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Fw: school lunch

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  • Allen Dyer
    thot i would ask my son (who is a senior) for his perspective on 30 minute lunch breaks. allen ... From: abe dyer To:
    Message 1 of 2 , Jan 31, 2000
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      thot i would ask my son (who is a senior) for his perspective on 30 minute
      lunch breaks. allen

      ----- Original Message -----
      From: abe dyer <abedyer@...>
      To: <aldyer@...>
      Sent: Tuesday, February 01, 2000 12:20 AM
      Subject: school lunch


      > school lunch time
      >
      > Legally, I can buy tobacco and shotguns, vote, and be drafted, but not go to
      > McDonalds for lunch. As a senior in high school, I am allowed a paltry
      > thirty minutes for lunch. During those thirty minutes I am guarded like a
      > convict, and should I leave the cafeteria I am confronted with a barrage of
      > rudely asked questions. Often, I am treated with a great deal of hostility
      > by the volunteer hall monitors when I fail to present a pass while using the
      > bathroom facilities. I find this a bit ironic in that teachers love to
      > spitefully respond "Go to the bathroom? No, you have to wait until lunch."
      > Students, at the very least seniors, should be allowed the option of
      > securing sustenance on their lunch break, off campus. It sickens me that
      > young adults, as old as eighteen, are treated like children.
      >
      > abe dyer
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    • Diana Talabac
      ... go to ... Please don t bring up those other freedoms as an argument as to why students should be allowed off-campus for lunch! ... At every
      Message 2 of 2 , Feb 1, 2000
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        At 01:06 AM 02/01/2000 -0500, you wrote:
        >From: Abe via Allen Dyer:

        >> Legally, I can buy tobacco and shotguns, vote, and be drafted, but not
        go to
        >> McDonalds for lunch.

        <shudder> Please don't bring up those other "freedoms" as an argument as to
        why students should be allowed off-campus for lunch!

        >As a senior in high school, I am allowed a paltry
        >> thirty minutes for lunch.

        At every school level, I think this is not enough time, if one considers
        how long it takes to obtain lunch if buying this from the cafeteria.

        At our middle school, lunch was a free-for-all; the closest thing I can
        imagine to pandemonium/chaos... the teachers (those that HAD to be in the
        room) and the principal (a failure) had NO control over those students! If
        that is socialization, I'd rather my kids skip it. (As a matter of fact,
        usually they didn't eat anything while in school, to my GREAT dismay. They
        didn't like the foods that would transport safety to school in their
        lunches. They just waited til they got home from school.)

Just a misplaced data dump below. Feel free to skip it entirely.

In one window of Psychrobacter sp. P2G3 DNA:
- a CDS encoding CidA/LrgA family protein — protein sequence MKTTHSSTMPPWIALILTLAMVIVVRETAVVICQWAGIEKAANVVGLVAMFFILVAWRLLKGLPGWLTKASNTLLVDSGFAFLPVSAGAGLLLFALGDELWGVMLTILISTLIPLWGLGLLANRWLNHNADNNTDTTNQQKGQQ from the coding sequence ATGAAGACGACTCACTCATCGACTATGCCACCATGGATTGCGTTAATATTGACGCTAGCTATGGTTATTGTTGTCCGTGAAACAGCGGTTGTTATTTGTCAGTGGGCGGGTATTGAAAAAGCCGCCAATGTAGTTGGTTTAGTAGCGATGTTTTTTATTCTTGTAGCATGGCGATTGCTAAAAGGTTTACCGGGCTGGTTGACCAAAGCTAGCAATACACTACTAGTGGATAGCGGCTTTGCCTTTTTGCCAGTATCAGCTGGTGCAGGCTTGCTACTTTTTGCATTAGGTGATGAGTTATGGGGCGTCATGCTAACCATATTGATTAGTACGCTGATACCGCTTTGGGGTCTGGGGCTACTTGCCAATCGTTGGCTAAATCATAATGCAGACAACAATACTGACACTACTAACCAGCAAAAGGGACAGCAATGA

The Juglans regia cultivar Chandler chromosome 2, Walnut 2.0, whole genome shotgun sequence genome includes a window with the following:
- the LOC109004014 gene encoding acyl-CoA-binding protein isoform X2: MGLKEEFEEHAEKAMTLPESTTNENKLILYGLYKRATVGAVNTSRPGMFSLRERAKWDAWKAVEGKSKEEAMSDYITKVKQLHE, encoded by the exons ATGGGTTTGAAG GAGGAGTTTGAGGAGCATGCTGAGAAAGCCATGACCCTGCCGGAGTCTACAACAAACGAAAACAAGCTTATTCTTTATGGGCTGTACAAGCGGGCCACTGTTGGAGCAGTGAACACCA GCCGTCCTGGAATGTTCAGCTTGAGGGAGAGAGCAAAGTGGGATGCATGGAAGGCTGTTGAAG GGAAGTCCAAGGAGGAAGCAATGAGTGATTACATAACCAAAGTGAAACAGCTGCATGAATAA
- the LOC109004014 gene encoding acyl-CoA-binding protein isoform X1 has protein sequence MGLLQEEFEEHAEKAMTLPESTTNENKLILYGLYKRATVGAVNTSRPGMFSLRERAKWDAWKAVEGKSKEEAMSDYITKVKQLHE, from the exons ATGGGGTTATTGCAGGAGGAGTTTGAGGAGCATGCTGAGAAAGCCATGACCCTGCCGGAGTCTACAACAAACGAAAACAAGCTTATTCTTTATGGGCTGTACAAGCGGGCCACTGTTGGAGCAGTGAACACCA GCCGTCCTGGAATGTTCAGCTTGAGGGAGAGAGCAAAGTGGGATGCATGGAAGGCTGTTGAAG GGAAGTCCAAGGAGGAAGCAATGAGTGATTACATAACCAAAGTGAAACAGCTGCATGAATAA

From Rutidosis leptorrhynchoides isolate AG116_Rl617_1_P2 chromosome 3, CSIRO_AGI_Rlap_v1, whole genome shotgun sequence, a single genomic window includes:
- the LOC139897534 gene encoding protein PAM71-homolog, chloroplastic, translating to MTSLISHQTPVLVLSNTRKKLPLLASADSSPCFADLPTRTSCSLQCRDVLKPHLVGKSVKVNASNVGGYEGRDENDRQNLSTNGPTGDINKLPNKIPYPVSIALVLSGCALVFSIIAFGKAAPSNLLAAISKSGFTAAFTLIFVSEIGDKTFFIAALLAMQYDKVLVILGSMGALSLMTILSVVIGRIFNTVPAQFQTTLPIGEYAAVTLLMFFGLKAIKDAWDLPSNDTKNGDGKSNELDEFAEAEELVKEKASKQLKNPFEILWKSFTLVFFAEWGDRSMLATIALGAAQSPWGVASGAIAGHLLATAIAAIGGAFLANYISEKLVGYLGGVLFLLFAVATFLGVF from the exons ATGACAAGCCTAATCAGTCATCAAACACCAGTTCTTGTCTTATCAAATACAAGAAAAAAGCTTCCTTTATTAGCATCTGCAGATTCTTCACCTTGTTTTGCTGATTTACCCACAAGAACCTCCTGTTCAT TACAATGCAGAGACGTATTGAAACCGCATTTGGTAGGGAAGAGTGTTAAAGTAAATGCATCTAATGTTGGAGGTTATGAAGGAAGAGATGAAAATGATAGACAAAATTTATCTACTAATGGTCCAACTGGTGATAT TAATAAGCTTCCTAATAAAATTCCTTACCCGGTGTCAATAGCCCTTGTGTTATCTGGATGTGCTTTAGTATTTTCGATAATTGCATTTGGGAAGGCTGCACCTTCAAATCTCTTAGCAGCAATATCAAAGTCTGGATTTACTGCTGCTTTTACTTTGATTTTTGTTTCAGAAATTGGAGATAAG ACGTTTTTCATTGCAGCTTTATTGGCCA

>During those thirty minutes I am guarded like a
        >> convict, and should I leave the cafeteria I am confronted with a barrage of
        >> rudely asked questions.

        Uh, not at our high school, unfortunately. Too many students (IMO-but then
        I'm a strict disciplinarian, or would like to be that effective :-) )
        already think of school as one big party. I know you may view this
        discipline as draconian, but would you want to be in a school with just the
        opposite atmosphere? My kids prefer being in a controlled environment (firm
        but not mean).

        Any high school which allows students off-campus would be a persuasive
        argument for other high schools to allow the same. And at how many schools
        is that practical? (Traffic in/out of lot, impact on surrounding
        communities, etc) I'm sure our principal would also point out the
        opportunity it would afford students to go out to the parking lot (or
        farther) and engage in illicit activities such as substance abuse.

        As a community member, I'd rather high-school-aged kids stay in the
        building or at least on campus during the school day. How would the food
        vendors in their area feel about this? Would they welcome the business or
        want to avoid any misbehavior? How many of the at-risk kids would return to
        school after the temptation of the short period of freedom?

        I DO think our cafeteria facilities are too small and offer foods
        unappealing to most kids. (I understand some HSs...WL?...have much better
        cafeterias?) And I do think the kids should have more time at lunch, to eat
        and to responsibly socialize; but only if the school day is extended likewise.

        I know my comments could be construed as offensive to many high schoolers
        who ARE responsible and mature enough to deal with the potential problems
        of off-campus lunching. However, it's also the case that many are not (and
        this might be so in some areas more than others, where the cultural
        expectations are different) and unfortunately we often manage kids to the
        lower level rather than the higher level.

        >It sickens me that
        >> young adults, as old as eighteen, are treated like children.

        I don't think we adults intend to demean you and hurt you, but from our
        perspective... well, you ARE still children, and we do want to continue to
        manage you to try to protect you.

        (And I'd get the tobacco and guns and draft away from even-18-year olds,
        too. As for voting, well, I wish MORE of the younger voters were registered
        and vote!)

        --Diana
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